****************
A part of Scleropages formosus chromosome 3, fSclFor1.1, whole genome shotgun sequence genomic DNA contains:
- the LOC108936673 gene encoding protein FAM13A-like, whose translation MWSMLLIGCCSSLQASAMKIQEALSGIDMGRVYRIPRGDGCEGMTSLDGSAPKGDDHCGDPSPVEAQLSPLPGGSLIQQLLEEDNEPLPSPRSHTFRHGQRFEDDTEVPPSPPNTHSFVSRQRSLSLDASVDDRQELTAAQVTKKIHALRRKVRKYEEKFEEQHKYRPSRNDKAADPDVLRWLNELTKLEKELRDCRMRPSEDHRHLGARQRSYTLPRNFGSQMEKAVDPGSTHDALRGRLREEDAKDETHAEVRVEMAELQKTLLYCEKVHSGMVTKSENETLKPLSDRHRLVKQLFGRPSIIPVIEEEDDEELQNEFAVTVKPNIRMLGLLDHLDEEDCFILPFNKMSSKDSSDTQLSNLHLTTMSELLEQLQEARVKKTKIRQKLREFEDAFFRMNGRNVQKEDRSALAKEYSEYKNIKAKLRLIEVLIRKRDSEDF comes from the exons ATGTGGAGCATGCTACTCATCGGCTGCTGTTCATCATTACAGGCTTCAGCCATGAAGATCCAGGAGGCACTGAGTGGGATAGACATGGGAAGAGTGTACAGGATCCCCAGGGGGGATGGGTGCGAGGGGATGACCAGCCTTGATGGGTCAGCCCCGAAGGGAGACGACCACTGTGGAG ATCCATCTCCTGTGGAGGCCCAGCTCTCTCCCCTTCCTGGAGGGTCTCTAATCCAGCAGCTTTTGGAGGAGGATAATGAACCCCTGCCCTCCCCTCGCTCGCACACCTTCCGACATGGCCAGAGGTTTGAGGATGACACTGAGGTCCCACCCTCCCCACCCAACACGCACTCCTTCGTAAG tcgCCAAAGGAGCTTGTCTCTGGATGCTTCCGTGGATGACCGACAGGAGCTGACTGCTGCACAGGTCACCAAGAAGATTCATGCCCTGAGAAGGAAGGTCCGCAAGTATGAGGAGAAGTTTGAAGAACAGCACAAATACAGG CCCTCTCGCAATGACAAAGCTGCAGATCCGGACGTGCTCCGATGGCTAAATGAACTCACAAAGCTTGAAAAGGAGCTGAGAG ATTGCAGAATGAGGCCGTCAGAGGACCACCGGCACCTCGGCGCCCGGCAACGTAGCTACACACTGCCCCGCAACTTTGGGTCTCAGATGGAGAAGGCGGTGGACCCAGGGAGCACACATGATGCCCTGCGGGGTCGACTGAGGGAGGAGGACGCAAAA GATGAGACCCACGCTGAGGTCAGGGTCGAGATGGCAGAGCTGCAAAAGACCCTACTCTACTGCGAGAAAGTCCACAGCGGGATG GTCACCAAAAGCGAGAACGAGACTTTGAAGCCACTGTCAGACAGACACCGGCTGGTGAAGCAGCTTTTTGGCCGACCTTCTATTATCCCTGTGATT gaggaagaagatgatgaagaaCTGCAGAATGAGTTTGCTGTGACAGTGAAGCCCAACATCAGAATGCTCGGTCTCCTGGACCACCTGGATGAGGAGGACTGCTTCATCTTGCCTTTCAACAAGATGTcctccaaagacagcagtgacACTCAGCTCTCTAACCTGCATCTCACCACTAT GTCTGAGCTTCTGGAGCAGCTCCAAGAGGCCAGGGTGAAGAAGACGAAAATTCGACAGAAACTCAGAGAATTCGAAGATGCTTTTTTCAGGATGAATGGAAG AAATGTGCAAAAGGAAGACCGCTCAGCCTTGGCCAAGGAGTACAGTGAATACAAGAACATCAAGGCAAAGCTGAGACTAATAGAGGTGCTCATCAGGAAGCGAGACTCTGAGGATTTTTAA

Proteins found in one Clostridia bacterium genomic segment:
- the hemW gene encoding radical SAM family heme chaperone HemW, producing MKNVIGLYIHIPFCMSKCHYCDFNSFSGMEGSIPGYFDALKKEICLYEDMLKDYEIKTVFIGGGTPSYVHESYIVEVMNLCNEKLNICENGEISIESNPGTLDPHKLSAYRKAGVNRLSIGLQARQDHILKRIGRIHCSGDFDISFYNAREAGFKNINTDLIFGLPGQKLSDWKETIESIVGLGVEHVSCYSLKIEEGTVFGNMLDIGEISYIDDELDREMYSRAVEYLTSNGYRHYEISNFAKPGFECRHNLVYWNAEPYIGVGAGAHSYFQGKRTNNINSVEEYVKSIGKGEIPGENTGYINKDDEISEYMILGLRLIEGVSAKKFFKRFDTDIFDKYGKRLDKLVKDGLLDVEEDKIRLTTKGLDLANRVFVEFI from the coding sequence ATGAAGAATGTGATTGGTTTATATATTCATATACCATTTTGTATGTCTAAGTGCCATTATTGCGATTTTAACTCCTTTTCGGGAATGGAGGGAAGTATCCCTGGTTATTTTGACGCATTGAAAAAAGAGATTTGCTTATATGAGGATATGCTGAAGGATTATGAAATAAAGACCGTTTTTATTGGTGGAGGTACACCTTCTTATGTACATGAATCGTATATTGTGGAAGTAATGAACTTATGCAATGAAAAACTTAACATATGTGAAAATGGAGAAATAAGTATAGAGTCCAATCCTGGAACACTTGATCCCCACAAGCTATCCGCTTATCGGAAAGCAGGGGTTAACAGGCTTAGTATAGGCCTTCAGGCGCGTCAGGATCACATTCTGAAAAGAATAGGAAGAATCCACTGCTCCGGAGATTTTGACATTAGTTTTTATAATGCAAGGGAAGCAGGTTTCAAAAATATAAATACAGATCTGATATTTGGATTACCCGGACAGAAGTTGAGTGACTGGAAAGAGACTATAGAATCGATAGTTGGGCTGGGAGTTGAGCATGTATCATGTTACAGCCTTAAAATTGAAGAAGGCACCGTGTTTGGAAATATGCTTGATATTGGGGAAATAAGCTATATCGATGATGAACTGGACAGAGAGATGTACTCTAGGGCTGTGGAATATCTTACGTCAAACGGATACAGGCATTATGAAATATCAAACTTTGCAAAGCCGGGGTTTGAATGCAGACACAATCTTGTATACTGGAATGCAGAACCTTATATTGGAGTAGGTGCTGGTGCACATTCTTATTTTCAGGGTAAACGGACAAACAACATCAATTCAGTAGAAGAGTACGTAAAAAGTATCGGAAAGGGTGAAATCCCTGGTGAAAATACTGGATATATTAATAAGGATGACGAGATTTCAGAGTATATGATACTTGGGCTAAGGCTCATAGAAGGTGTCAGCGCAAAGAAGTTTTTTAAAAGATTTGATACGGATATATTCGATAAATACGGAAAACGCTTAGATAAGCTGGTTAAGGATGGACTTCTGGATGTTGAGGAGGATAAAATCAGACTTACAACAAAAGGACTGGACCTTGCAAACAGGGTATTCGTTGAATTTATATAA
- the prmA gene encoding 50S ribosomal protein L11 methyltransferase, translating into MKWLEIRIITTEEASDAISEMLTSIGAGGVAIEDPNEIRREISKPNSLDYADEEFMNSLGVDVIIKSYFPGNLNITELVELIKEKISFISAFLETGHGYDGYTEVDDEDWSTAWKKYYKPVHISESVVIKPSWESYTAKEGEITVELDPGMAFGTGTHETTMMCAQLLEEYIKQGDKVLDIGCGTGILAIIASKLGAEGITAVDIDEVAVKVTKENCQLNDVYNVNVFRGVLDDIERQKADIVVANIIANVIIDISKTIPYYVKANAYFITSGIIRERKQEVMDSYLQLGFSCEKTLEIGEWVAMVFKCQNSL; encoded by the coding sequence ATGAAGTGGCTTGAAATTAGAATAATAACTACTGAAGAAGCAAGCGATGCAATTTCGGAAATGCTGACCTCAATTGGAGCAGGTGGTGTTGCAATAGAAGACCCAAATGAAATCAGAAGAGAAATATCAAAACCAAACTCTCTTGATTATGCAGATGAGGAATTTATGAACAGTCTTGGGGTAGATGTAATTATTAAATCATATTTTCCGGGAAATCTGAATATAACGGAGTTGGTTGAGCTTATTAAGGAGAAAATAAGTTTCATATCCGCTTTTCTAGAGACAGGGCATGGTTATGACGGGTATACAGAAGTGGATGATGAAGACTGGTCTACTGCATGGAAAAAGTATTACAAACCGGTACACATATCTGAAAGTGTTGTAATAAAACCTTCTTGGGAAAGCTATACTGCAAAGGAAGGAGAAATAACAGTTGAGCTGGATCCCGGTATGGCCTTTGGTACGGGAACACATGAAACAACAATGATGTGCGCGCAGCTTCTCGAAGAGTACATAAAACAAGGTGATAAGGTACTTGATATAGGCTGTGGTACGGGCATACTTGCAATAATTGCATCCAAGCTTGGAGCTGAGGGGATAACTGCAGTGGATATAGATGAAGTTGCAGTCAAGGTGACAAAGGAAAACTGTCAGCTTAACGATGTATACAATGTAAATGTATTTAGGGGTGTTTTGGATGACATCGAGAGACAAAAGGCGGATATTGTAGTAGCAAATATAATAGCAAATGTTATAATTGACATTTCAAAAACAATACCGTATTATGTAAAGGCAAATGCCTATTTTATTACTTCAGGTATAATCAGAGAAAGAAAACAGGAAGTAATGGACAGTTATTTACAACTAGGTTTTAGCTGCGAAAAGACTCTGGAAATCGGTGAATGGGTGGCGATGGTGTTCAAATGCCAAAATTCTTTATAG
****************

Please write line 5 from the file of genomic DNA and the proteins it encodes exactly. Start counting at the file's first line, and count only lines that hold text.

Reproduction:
- the prmA gene encoding 50S ribosomal protein L11 methyltransferase, translating into MKWLEIRIITTEEASDAISEMLTSIGAGGVAIEDPNEIRREISKPNSLDYADEEFMNSLGVDVIIKSYFPGNLNITELVELIKEKISFISAFLETGHGYDGYTEVDDEDWSTAWKKYYKPVHISESVVIKPSWESYTAKEGEITVELDPGMAFGTGTHETTMMCAQLLEEYIKQGDKVLDIGCGTGILAIIASKLGAEGITAVDIDEVAVKVTKENCQLNDVYNVNVFRGVLDDIERQKADIVVANIIANVIIDISKTIPYYVKANAYFITSGIIRERKQEVMDSYLQLGFSCEKTLEIGEWVAMVFKCQNSL; encoded by the coding sequence ATGAAGTGGCTTGAAATTAGAATAATAACTACTGAAGAAGCAAGCGATGCAATTTCGGAAATGCTGACCTCAATTGGAGCAGGTGGTGTTGCAATAGAAGACCCAAATGAAATCAGAAGAGAAATATCAAAACCAAACTCTCTTGATTATGCAGATGAGGAATTTATGAACAGTCTTGGGGTAGATGTAATTATTAAATCATATTTTCCGGGAAATCTGAATATAACGGAGTTGGTTGAGCTTATTAAGGAGAAAATAAGTTTCATATCCGCTTTTCTAGAGACAGGGCATGGTTATGACGGGTATACAGAAGTGGATGATGAAGACTGGTCTACTGCATGGAAAAAGTATTACAAACCGGTACACATATCTGAAAGTGTTGTAATAAAACCTTCTTGGGAAAGCTATACTGCAAAGGAAGGAGAAATAACAGTTGAGCTGGATCCCGGTATGGCCTTTGGTACGGGAACACATGAAACAACAATGATGTGCGCGCAGCTTCTCGAAGAGTACATAAAACAAGGTGATAAGGTACTTGATATAGGCTGTGGTACGGGCATACTTGCAATAATTGCATCCAAGCTTGGAGCTGAGGGGATAACTGCAGTGGATATAGATGAAGTTGCAGTCAAGGTGACAAAGGAAAACTGTCAGCTTAACGATGTATACAATGTAAATGTATTTAGGGGTGTTTTGGATGACATCGAGAGACAAAAGGCGGATATTGTAGTAGCAAATATAATAGCAAATGTTATAATTGACATTTCAAAAACAATACCGTATTATGTAAAGGCAAATGCCTATTTTATTACTTCAGGTATAATCAGAGAAAGAAAACAGGAAGTAATGGACAGTTATTTACAACTAGGTTTTAGCTGCGAAAAGACTCTGGAAATCGGTGAATGGGTGGCGATGGTGTTCAAATGCCAAAATTCTTTATAG